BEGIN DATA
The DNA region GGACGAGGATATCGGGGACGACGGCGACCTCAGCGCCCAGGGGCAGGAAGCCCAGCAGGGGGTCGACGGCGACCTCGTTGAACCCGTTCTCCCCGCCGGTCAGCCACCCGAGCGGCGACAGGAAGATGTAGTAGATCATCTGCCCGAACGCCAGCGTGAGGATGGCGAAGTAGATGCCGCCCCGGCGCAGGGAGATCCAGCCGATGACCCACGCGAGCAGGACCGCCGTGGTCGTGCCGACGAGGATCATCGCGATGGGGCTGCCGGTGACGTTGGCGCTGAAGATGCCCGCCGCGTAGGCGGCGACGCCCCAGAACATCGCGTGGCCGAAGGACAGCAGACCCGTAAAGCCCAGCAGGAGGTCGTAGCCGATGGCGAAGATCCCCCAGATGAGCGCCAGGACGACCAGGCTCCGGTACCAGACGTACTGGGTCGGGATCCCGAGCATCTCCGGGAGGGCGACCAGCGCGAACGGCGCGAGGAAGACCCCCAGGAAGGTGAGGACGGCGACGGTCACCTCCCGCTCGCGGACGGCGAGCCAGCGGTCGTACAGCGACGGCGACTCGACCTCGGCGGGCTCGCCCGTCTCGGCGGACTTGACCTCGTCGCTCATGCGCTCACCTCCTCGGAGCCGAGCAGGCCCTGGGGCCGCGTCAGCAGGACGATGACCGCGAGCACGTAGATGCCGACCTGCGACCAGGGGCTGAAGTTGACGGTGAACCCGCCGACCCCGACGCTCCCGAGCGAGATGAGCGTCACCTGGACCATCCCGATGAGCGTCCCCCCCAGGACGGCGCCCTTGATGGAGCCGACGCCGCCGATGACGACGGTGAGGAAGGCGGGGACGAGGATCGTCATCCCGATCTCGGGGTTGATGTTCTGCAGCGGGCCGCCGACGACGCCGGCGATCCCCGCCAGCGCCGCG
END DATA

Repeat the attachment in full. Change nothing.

The DNA region GGACGAGGATATCGGGGACGACGGCGACCTCAGCGCCCAGGGGCAGGAAGCCCAGCAGGGGGTCGACGGCGACCTCGTTGAACCCGTTCTCCCCGCCGGTCAGCCACCCGAGCGGCGACAGGAAGATGTAGTAGATCATCTGCCCGAACGCCAGCGTGAGGATGGCGAAGTAGATGCCGCCCCGGCGCAGGGAGATCCAGCCGATGACCCACGCGAGCAGGACCGCCGTGGTCGTGCCGACGAGGATCATCGCGATGGGGCTGCCGGTGACGTTGGCGCTGAAGATGCCCGCCGCGTAGGCGGCGACGCCCCAGAACATCGCGTGGCCGAAGGACAGCAGACCCGTAAAGCCCAGCAGGAGGTCGTAGCCGATGGCGAAGATCCCCCAGATGAGCGCCAGGACGACCAGGCTCCGGTACCAGACGTACTGGGTCGGGATCCCGAGCATCTCCGGGAGGGCGACCAGCGCGAACGGCGCGAGGAAGACCCCCAGGAAGGTGAGGACGGCGACGGTCACCTCCCGCTCGCGGACGGCGAGCCAGCGGTCGTACAGCGACGGCGACTCGACCTCGGCGGGCTCGCCCGTCTCGGCGGACTTGACCTCGTCGCTCATGCGCTCACCTCCTCGGAGCCGAGCAGGCCCTGGGGCCGCGTCAGCAGGACGATGACCGCGAGCACGTAGATGCCGACCTGCGACCAGGGGCTGAAGTTGACGGTGAACCCGCCGACCCCGACGCTCCCGAGCGAGATGAGCGTCACCTGGACCATCCCGATGAGCGTCCCCCCCAGGACGGCGCCCTTGATGGAGCCGACGCCGCCGATGACGACGGTGAGGAAGGCGGGGACGAGGATCGTCATCCCGATCTCGGGGTTGATGTTCTGCAGCGGGCCGCCGACGACGCCGGCGATCCCCGCCAGCGCCGCG